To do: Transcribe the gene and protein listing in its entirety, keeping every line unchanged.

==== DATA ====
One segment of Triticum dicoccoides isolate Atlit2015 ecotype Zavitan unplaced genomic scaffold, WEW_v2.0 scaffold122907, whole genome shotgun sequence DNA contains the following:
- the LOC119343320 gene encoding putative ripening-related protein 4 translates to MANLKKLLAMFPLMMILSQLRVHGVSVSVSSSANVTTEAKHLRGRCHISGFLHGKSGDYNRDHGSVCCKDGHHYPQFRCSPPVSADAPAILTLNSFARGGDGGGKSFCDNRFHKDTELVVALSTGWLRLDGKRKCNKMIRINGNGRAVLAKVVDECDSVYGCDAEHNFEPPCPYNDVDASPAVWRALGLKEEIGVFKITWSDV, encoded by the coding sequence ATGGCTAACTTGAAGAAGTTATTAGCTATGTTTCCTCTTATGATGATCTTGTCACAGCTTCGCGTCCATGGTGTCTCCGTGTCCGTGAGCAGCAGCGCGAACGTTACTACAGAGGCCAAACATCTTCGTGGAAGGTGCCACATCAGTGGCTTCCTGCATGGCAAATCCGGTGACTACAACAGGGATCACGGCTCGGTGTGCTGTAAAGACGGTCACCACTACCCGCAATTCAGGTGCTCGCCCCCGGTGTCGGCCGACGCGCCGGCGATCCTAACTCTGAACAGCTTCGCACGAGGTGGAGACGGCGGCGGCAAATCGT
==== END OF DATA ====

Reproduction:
One segment of Triticum dicoccoides isolate Atlit2015 ecotype Zavitan unplaced genomic scaffold, WEW_v2.0 scaffold122907, whole genome shotgun sequence DNA contains the following:
- the LOC119343320 gene encoding putative ripening-related protein 4 translates to MANLKKLLAMFPLMMILSQLRVHGVSVSVSSSANVTTEAKHLRGRCHISGFLHGKSGDYNRDHGSVCCKDGHHYPQFRCSPPVSADAPAILTLNSFARGGDGGGKSFCDNRFHKDTELVVALSTGWLRLDGKRKCNKMIRINGNGRAVLAKVVDECDSVYGCDAEHNFEPPCPYNDVDASPAVWRALGLKEEIGVFKITWSDV, encoded by the coding sequence ATGGCTAACTTGAAGAAGTTATTAGCTATGTTTCCTCTTATGATGATCTTGTCACAGCTTCGCGTCCATGGTGTCTCCGTGTCCGTGAGCAGCAGCGCGAACGTTACTACAGAGGCCAAACATCTTCGTGGAAGGTGCCACATCAGTGGCTTCCTGCATGGCAAATCCGGTGACTACAACAGGGATCACGGCTCGGTGTGCTGTAAAGACGGTCACCACTACCCGCAATTCAGGTGCTCGCCCCCGGTGTCGGCCGACGCGCCGGCGATCCTAACTCTGAACAGCTTCGCACGAGGTGGAGACGGCGGCGGCAAATCGT